“Oh, shit!” you scream. An old woman eating a bad ass little boy’s fingers does not fit any pattern at all. You need a pattern that makes sense. Helping Ray-Ray makes sense. That is a patterned response you understand.
You grab your old Louisville Slugger baseball bat – you aren’t taking any chances with Mrs. Grayson’s crazy ass. You charge out of your house with the baseball raised and ready to strike…but hold up…Ray-Ray doesn’t seem to notice his fingers are missing and his eyes now look as crazed as Mrs. Grayson’s.
You need a pattern you recognize. You need a template for action.
Something that lets you know you have not lost your grip on reality; that you still exist in the world that you know.
Now fear slithers up your spine and coils around the depths of your brain. Your primitive cortex freaks out as your frontal cortex madly searches your hippocampus for anything even remotely familiar.
Congratulations. You are now officially experiencing horror.
A “drunk” man (familiar) becomes something different (because the little girl is also “drunk” and little girls don’t get drunk) and an angry elderly lady, like Mrs. Grayson is not uncommon, but is drastically off when that elderly lady bites off and eats someone’s body parts (elderly ladies don’t tend to eat other people).
Being afraid is our body’s well-developed threat response system that tells us something is not quite right and prepares us to run or to fight. This fight-or-flight response is very similar to other high arousal responses such as those that occur when we are happy, excited, and surprised. The context is important when it comes to whether we put a positive or negative spin on the experience.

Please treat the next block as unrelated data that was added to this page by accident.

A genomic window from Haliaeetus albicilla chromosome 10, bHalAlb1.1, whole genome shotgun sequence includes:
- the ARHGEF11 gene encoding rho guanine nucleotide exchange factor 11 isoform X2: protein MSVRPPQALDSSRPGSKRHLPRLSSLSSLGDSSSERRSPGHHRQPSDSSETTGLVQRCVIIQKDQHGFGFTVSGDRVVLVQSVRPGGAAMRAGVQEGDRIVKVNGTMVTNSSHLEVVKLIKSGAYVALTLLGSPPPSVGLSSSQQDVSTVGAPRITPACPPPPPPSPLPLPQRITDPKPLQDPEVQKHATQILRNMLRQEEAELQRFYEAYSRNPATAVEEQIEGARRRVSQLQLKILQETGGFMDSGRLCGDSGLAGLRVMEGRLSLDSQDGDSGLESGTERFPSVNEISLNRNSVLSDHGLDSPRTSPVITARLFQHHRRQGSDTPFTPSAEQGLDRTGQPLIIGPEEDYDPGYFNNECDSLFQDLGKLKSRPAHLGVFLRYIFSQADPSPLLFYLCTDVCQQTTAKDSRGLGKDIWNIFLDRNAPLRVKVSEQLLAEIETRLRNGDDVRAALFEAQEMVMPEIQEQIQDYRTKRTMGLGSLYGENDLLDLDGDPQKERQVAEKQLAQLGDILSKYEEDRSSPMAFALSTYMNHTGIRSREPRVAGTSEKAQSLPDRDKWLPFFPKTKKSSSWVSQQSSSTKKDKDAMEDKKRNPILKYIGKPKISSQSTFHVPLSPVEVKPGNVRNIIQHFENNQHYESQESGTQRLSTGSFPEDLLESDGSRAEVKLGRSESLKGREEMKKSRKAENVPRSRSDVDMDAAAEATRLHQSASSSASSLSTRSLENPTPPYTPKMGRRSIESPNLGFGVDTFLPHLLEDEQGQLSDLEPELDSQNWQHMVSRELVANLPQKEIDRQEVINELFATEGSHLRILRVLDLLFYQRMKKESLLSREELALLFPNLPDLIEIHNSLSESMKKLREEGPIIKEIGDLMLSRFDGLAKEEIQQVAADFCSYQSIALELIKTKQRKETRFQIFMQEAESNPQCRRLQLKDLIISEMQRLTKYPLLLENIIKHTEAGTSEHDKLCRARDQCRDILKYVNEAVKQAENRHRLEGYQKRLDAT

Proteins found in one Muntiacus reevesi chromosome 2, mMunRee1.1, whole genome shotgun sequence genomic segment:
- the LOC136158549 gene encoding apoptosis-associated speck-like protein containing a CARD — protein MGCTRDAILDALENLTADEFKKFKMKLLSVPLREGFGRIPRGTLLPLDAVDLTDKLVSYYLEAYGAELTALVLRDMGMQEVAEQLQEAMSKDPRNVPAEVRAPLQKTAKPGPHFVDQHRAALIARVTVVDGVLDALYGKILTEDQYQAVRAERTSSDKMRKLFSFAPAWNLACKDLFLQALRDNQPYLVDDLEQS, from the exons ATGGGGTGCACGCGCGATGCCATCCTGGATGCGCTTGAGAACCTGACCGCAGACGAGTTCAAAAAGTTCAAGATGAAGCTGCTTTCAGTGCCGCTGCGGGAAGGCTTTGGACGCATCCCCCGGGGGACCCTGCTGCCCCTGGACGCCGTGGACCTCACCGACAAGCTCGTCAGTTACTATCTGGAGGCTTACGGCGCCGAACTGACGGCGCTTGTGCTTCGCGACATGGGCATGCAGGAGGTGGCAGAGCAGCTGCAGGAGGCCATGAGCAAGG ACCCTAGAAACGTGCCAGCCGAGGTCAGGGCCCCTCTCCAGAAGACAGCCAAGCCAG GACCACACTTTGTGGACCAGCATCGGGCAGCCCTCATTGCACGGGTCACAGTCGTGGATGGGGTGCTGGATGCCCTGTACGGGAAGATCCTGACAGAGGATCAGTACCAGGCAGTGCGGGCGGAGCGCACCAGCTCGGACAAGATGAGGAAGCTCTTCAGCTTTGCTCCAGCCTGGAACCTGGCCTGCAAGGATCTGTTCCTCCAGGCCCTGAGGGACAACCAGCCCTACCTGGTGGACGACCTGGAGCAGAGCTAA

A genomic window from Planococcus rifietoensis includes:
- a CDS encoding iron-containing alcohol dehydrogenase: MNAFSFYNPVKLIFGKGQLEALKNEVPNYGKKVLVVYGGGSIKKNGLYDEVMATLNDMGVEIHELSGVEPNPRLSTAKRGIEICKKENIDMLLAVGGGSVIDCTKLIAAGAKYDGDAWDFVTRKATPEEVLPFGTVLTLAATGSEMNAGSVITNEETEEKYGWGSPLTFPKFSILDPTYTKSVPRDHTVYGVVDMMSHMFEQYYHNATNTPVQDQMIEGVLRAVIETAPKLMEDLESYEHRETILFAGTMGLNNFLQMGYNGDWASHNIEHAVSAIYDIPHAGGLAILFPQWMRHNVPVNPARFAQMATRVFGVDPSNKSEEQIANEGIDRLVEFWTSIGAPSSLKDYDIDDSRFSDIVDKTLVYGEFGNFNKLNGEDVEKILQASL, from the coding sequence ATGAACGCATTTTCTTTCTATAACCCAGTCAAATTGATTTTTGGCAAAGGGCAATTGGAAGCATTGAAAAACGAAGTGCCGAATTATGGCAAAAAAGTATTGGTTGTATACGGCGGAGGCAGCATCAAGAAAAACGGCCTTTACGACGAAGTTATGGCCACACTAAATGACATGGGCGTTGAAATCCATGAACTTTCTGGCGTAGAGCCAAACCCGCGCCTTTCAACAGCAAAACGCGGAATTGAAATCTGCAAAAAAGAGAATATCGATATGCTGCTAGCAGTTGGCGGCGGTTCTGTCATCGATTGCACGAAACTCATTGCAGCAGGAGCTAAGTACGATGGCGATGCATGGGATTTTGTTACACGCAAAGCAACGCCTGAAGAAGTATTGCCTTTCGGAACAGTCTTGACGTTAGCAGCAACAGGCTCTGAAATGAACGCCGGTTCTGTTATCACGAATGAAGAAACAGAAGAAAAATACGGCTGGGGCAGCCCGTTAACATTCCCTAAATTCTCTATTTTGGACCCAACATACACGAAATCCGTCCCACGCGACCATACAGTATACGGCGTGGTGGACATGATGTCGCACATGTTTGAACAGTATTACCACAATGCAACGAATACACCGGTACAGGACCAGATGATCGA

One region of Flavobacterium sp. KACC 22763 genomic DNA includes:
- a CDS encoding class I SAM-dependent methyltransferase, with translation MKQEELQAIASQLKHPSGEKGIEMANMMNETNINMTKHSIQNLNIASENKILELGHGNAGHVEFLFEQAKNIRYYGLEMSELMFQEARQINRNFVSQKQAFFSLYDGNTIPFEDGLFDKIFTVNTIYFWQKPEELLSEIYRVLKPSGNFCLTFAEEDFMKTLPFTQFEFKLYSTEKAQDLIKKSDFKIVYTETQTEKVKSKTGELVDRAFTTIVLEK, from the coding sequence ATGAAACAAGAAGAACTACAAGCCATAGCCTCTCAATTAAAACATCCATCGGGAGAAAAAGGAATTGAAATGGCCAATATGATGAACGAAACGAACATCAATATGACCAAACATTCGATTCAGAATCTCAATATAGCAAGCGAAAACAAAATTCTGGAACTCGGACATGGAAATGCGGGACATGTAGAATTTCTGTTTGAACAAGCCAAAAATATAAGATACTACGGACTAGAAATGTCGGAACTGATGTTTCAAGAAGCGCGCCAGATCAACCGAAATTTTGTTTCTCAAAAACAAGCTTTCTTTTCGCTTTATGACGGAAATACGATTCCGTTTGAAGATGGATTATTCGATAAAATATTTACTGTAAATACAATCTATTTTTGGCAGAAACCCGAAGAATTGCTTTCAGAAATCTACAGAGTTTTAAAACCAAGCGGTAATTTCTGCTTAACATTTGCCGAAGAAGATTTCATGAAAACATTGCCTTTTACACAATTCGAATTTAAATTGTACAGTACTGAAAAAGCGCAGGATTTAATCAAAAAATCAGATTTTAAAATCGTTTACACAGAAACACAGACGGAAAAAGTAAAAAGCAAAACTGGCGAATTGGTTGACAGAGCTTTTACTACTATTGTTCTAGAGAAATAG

Being scared during the Zombie Run obstacle course at Piedmont Park, in Midtown Atlanta, with your friends? Good!
Not everyone likes being scared though, even in a safe place. For some, a racing heart, sweaty palms and the weight of anticipation is just too much to bear, let alone purposefully induce. But for others, being scared in a safe place is a source of enjoyment and makes them feel good. It can even serve as a confidence boost, reminding us that we can make it through a scary situation; that we are strong.
As far as the stereotype that Black people just aren’t into horror, we have been made to fear so much – the police, the dark, taking risks in business, God, the Devil, Hell, sinning, being labeled a government agent or informant, AIDS, what others think of how we dress, and so on ad nauseam, that for someone to create something that scares us – or to like the feeling of being scared – seems insane. To that I say fear is the root of all conflict and control. In order to be truly free; to be truly happy, we cannot be ruled by “fear,” which really isn’t fear at all.
Fear is a signal that warns of impending great bodily harm or death. It is a natural survival mechanism, thus it is positive. What we often label as fear is actually Worry – manufactured fear. Worry is unnatural and destructive.
Our worries limit us. I choose to operate from a position of power, not worry, thus I write what I choose; what I enjoy and the writing is better because of that. It is better to turn a negative experience into an enjoyable one, to be free of the shackles of worry. So, embrace the scary things; enjoy them; experience them on your terms.